Rating: 3/5         128 pages, 1996

Dec 2, 2015


Legend, Enemy, Icon
by Rebecca L. Grambo

Much like the Barry Lopez book Of Wolves and Men, this large coffee-table style volume provides a lot of solid information about wolves. It covers all the basics- pack structure, habitat needs, hunting strategies of wolves and so on. Mostly it is about how humans and wolves have interacted over the centuries, our perception of them shifting over time. Anciently wolves were revered and admired, many feature in creation stories. Men from hunting cultures tell of copying methods they observed wolves using. When people began keeping livestock, wolves were no longer seen in a positive light but viewed as competition. Even worse, during the Middle Ages when wolves often scavenged the dead left from plagues, famine or warfare, they came to be feared as agents of evil. It's taken a long time for our views of wolves to change, but now opinion is swinging around again and wolves are seen by many as noble icons of the wilderness. Interestingly, the author cautions against this relatively new lauding of wolves as well, pointing out that whenever we see the animal through colored lenses, our responses to problems with wolves are skewed. That careful scientific studies should influence our management of wolf populations, not emotional popular opinion. I had never quite read these perceptions explained so clearly before. The book rounds out its discussion of wolves with an overview of the state of wolf populations in different countries, and how re-introduction into many areas is being managed, in particular regarding conflicts with livestock keepers.

A lot of this information wasn't exactly new to me, but the clear way in which it was all explained made it a very nice read. Many of the tales recounted- legends, mythology and creation stories from different cultures, were ones I hadn't encountered before. The photographs by Daniel J. Cox are beautiful (and I appreciate that the author admits they are all of wolves kept in captivity- pointing out how pictures of captive wolves in superb health can gain admiration and support for their wild counterparts, which are seldom seen and probably less attractive, given how often they suffer from hunger, parasites and other ills). There are also lots of quotes and poems about wolves included in the margins, and images of artifacts depicting them, which adds to the richness of this volume.

I borrowed this one from the public library.

Rating: 4/5        176 pages, 2005

more opinions: Canadian Bookworm

Nov 29, 2015


the Story of an Alaskan Wolf
by John Hyde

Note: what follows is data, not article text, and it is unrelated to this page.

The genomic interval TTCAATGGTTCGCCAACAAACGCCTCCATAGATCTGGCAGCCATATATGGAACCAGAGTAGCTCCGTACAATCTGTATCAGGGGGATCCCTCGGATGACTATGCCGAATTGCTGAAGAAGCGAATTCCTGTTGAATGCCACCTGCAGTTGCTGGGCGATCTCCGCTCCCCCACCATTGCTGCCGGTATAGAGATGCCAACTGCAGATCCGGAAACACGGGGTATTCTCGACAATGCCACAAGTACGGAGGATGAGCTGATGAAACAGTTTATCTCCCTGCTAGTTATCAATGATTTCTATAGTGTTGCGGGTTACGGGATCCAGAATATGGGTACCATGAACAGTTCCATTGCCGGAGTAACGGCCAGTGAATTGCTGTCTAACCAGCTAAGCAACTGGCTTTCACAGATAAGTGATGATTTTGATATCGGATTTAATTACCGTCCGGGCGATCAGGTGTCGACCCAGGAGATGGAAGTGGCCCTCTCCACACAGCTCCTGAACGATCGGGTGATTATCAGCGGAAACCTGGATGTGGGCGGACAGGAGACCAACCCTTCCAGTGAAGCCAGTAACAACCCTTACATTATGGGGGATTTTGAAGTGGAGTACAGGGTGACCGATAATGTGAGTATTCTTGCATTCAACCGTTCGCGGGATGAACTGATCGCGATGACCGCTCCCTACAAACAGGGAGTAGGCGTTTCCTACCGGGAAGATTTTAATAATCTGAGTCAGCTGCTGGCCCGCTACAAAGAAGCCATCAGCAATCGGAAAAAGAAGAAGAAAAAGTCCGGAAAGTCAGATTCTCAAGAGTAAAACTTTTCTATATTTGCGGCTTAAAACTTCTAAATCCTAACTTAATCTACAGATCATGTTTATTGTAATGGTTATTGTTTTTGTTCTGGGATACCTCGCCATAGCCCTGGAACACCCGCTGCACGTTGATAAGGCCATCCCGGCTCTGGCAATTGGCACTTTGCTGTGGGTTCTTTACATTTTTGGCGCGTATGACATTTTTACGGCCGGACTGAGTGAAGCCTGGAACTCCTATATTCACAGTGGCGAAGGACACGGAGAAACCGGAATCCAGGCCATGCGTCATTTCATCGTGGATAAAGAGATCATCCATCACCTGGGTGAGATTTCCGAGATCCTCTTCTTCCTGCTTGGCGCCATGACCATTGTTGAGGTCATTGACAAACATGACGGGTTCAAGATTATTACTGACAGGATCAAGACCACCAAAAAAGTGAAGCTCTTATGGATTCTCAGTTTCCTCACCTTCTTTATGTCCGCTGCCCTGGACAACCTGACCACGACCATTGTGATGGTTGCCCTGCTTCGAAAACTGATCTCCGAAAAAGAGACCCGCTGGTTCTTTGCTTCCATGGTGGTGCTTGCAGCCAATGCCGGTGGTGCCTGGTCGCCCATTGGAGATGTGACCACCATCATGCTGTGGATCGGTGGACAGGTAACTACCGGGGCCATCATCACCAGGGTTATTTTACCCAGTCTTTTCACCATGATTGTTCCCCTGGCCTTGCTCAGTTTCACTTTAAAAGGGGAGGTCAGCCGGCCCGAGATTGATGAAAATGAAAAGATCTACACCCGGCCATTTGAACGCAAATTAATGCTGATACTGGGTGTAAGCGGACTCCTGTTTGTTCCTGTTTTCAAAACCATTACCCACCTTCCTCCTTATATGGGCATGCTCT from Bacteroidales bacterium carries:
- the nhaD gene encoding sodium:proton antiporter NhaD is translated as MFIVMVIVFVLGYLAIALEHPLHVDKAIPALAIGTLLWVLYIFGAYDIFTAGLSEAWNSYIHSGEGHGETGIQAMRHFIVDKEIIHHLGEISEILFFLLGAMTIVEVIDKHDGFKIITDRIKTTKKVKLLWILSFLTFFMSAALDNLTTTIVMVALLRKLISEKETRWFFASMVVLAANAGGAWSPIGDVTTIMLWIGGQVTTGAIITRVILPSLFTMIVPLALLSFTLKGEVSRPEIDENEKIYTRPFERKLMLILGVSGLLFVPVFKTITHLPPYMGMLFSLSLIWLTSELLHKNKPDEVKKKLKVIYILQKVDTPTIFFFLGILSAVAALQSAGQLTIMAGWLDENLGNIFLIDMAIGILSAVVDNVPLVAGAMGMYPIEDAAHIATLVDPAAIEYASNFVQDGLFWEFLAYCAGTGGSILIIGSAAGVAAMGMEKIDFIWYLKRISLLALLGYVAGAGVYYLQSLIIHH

I had not heard of this story until I found the book by chance on a library shelf. It might have been a better read if I had, because although the writing is thoughtful and descriptive, it also has an oddly disjointed quality, jumping into the subject matter without much introduction and wandering between current observations, the biology and natural history of wolves in general, the author's musings on their role in nature and their relationship with man. A good reason to think on all these things: in Juneau, Alaska a young black wolf appeared and for six years in a row resided near the lakeshore during winter months, where he would approach people who were out walking their dogs. The wolf wanted to socialize with the dogs. There are many images and videos online of him doing so. I though it would be really interesting to read about the individual interactions, as the dogs often misread the wolf's intentions, acting aggressive or timid, and Romeo would trick them into playing tag with him. But the book is more a photo essay than anything else, and the author mostly only reports interactions he viewed, just as often mentioning finding the wolf's tracks or hearing it howl, knowing it was in the vicinity but not in sight. His photographs of the wolf and the landscape are simply gorgeous. The brilliance and detail of closeups are stunning, but I really liked the wide shots that showed the wolf a small figure in a vast landscape of ice, snow and glacial formations.

I do want to know more about this wolf; I found there's another book about him- A Wolf Called Romeo by Nick Jans which I will look for someday. His story reminds me a lot of the whale Luna, who also approached people seemingly for companionship and became something of a problem when people were warned not to engage with it, but of course no one could control what the whale did. And the wolf also met a sad fate, as its habit of approaching people finally brought it within easy reach of someone who had no compunctions. Wildlife officials did attempt to teach the wolf to keep its distance from people using noise and harmless missles, but this only caused him to avoid those particular individuals and unfortunately did not save him from harm.

Rating: 3/5       134 pages, 2010

Nov 28, 2015

H is for Hawk

by Helen Macdonald